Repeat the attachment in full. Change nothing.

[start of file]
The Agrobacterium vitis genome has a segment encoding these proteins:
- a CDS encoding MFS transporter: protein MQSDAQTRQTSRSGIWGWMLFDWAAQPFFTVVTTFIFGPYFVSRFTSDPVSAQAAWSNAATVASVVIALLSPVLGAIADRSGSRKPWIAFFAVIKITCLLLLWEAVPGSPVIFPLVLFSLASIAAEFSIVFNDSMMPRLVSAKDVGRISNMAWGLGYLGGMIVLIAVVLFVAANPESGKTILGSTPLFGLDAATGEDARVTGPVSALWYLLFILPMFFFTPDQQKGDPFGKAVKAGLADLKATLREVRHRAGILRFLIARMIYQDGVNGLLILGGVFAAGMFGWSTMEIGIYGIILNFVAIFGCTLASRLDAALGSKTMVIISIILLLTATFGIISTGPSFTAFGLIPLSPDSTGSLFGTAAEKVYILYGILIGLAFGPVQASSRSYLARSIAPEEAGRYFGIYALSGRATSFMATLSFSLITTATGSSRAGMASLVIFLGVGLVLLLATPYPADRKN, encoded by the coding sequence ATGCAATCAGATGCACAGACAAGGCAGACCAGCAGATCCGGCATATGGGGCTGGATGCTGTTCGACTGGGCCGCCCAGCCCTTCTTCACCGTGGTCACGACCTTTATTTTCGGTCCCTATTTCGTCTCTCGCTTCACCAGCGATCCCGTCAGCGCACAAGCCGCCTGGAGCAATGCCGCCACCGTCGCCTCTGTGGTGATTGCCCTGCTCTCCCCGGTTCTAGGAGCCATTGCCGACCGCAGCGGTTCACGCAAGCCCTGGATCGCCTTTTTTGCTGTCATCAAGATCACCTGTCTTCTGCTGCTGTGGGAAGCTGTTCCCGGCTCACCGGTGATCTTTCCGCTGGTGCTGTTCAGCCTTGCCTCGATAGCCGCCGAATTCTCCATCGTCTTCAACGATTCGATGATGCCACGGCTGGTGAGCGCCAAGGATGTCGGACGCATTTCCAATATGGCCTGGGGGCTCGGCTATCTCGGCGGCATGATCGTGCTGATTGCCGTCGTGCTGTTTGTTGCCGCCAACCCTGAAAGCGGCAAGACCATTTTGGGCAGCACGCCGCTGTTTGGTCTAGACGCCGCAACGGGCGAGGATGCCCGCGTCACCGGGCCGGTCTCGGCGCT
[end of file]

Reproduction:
The Agrobacterium vitis genome has a segment encoding these proteins:
- a CDS encoding MFS transporter: protein MQSDAQTRQTSRSGIWGWMLFDWAAQPFFTVVTTFIFGPYFVSRFTSDPVSAQAAWSNAATVASVVIALLSPVLGAIADRSGSRKPWIAFFAVIKITCLLLLWEAVPGSPVIFPLVLFSLASIAAEFSIVFNDSMMPRLVSAKDVGRISNMAWGLGYLGGMIVLIAVVLFVAANPESGKTILGSTPLFGLDAATGEDARVTGPVSALWYLLFILPMFFFTPDQQKGDPFGKAVKAGLADLKATLREVRHRAGILRFLIARMIYQDGVNGLLILGGVFAAGMFGWSTMEIGIYGIILNFVAIFGCTLASRLDAALGSKTMVIISIILLLTATFGIISTGPSFTAFGLIPLSPDSTGSLFGTAAEKVYILYGILIGLAFGPVQASSRSYLARSIAPEEAGRYFGIYALSGRATSFMATLSFSLITTATGSSRAGMASLVIFLGVGLVLLLATPYPADRKN, encoded by the coding sequence ATGCAATCAGATGCACAGACAAGGCAGACCAGCAGATCCGGCATATGGGGCTGGATGCTGTTCGACTGGGCCGCCCAGCCCTTCTTCACCGTGGTCACGACCTTTATTTTCGGTCCCTATTTCGTCTCTCGCTTCACCAGCGATCCCGTCAGCGCACAAGCCGCCTGGAGCAATGCCGCCACCGTCGCCTCTGTGGTGATTGCCCTGCTCTCCCCGGTTCTAGGAGCCATTGCCGACCGCAGCGGTTCACGCAAGCCCTGGATCGCCTTTTTTGCTGTCATCAAGATCACCTGTCTTCTGCTGCTGTGGGAAGCTGTTCCCGGCTCACCGGTGATCTTTCCGCTGGTGCTGTTCAGCCTTGCCTCGATAGCCGCCGAATTCTCCATCGTCTTCAACGATTCGATGATGCCACGGCTGGTGAGCGCCAAGGATGTCGGACGCATTTCCAATATGGCCTGGGGGCTCGGCTATCTCGGCGGCATGATCGTGCTGATTGCCGTCGTGCTGTTTGTTGCCGCCAACCCTGAAAGCGGCAAGACCATTTTGGGCAGCACGCCGCTGTTTGGTCTAGACGCCGCAACGGGCGAGGATGCCCGCGTCACCGGGCCGGTCTCGGCGCT